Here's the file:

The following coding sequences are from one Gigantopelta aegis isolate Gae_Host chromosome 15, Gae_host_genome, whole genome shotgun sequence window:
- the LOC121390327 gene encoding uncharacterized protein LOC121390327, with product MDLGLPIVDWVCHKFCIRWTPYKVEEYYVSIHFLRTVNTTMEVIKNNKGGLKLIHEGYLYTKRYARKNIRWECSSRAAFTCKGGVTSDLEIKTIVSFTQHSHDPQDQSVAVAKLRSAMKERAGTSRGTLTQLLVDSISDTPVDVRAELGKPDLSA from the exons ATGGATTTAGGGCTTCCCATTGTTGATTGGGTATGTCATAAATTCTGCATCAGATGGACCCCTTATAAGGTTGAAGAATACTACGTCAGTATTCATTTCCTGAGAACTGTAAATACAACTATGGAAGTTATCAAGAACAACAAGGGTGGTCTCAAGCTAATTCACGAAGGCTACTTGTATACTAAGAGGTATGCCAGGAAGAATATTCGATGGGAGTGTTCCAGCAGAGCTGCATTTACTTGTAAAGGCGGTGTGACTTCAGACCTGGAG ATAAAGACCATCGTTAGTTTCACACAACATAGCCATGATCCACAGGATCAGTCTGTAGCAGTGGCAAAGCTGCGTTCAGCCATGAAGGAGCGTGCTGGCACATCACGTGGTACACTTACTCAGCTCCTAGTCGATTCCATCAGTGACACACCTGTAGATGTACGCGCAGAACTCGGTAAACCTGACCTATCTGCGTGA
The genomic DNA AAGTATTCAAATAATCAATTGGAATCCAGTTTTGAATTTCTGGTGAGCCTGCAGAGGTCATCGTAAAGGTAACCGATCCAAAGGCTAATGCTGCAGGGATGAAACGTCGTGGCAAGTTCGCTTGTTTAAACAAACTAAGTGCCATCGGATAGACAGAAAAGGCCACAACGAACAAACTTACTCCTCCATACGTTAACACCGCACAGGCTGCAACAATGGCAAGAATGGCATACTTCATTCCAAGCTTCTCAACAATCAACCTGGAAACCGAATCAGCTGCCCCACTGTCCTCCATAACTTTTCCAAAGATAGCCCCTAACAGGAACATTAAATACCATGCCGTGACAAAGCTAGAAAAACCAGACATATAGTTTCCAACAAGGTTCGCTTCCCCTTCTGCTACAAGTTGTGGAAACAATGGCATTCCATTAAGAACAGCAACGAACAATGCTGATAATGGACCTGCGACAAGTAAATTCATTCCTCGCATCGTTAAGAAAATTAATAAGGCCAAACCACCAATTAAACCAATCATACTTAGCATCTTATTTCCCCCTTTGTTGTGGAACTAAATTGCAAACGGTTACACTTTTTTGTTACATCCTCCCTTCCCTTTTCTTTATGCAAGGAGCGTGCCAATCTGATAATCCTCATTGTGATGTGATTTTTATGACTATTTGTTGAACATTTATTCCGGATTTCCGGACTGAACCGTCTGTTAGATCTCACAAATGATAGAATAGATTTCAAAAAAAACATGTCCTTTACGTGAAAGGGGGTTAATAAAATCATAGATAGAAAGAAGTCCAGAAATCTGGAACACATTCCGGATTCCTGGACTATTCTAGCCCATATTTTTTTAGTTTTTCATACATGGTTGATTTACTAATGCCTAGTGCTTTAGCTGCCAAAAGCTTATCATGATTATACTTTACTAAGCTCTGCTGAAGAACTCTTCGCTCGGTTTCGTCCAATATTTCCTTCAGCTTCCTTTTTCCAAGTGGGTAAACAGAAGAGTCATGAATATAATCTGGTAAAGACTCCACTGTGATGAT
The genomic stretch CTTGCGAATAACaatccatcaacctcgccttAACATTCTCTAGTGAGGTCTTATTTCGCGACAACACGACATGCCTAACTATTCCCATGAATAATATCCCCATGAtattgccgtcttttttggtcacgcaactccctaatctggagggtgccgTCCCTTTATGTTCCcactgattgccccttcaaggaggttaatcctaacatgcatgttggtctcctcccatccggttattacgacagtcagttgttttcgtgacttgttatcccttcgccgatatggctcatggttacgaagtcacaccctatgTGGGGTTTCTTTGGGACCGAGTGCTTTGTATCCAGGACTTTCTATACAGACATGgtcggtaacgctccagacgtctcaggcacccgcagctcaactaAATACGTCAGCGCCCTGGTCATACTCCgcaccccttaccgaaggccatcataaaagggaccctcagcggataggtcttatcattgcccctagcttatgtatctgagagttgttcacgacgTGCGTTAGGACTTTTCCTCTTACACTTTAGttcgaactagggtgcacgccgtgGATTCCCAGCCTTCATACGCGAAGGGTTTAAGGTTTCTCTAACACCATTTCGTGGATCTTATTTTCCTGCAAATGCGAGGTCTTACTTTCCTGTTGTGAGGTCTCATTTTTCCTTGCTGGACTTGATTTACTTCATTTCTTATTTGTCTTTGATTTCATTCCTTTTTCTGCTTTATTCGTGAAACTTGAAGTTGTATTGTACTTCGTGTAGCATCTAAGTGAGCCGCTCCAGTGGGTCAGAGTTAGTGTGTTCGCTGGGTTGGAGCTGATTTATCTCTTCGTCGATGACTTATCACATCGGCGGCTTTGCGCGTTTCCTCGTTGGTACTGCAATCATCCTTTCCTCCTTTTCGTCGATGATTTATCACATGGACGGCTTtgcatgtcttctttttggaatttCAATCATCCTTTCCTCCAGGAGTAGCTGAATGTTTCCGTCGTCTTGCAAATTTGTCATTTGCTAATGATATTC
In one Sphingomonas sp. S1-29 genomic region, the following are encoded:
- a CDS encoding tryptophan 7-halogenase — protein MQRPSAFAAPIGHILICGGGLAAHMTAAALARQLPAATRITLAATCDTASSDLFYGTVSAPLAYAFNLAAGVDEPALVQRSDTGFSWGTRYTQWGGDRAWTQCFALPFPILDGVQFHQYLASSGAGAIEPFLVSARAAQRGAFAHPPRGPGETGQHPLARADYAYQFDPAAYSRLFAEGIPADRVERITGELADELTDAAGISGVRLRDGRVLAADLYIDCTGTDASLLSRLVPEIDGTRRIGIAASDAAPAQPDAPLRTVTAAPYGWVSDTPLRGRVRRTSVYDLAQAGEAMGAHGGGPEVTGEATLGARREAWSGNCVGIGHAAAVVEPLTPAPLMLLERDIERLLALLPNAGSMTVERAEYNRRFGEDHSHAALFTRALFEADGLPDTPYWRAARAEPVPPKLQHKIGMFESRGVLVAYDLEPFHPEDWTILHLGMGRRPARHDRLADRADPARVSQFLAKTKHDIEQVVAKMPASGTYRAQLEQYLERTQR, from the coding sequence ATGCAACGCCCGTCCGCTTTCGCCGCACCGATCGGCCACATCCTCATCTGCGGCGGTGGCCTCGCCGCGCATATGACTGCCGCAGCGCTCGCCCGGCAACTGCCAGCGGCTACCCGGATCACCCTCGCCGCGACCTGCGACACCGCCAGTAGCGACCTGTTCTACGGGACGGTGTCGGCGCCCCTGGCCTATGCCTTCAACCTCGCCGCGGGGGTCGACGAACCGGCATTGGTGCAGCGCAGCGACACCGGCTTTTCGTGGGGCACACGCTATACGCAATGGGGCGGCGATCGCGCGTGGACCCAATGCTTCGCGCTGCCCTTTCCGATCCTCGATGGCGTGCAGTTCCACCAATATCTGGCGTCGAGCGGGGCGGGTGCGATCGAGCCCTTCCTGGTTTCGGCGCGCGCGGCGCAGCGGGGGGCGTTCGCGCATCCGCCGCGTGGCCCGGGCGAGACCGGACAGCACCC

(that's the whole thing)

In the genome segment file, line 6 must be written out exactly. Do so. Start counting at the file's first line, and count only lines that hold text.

- a CDS encoding tryptophan 7-halogenase — protein MQRPSAFAAPIGHILICGGGLAAHMTAAALARQLPAATRITLAATCDTASSDLFYGTVSAPLAYAFNLAAGVDEPALVQRSDTGFSWGTRYTQWGGDRAWTQCFALPFPILDGVQFHQYLASSGAGAIEPFLVSARAAQRGAFAHPPRGPGETGQHPLARADYAYQFDPAAYSRLFAEGIPADRVERITGELADELTDAAGISGVRLRDGRVLAADLYIDCTGTDASLLSRLVPEIDGTRRIGIAASDAAPAQPDAPLRTVTAAPYGWVSDTPLRGRVRRTSVYDLAQAGEAMGAHGGGPEVTGEATLGARREAWSGNCVGIGHAAAVVEPLTPAPLMLLERDIERLLALLPNAGSMTVERAEYNRRFGEDHSHAALFTRALFEADGLPDTPYWRAARAEPVPPKLQHKIGMFESRGVLVAYDLEPFHPEDWTILHLGMGRRPARHDRLADRADPARVSQFLAKTKHDIEQVVAKMPASGTYRAQLEQYLERTQR, from the coding sequence ATGCAACGCCCGTCCGCTTTCGCCGCACCGATCGGCCACATCCTCATCTGCGGCGGTGGCCTCGCCGCGCATATGACTGCCGCAGCGCTCGCCCGGCAACTGCCAGCGGCTACCCGGATCACCCTCGCCGCGACCTGCGACACCGCCAGTAGCGACCTGTTCTACGGGACGGTGTCGGCGCCCCTGGCCTATGCCTTCAACCTCGCCGCGGGGGTCGACGAACCGGCATTGGTGCAGCGCAGCGACACCGGCTTTTCGTGGGGCACACGCTATACGCAATGGGGCGGCGATCGCGCGTGGACCCAATGCTTCGCGCTGCCCTTTCCGATCCTCGATGGCGTGCAGTTCCACCAATATCTGGCGTCGAGCGGGGCGGGTGCGATCGAGCCCTTCCTGGTTTCGGCGCGCGCGGCGCAGCGGGGGGCGTTCGCGCATCCGCCGCGTGGCCCGGGCGAGACCGGACAGCACCC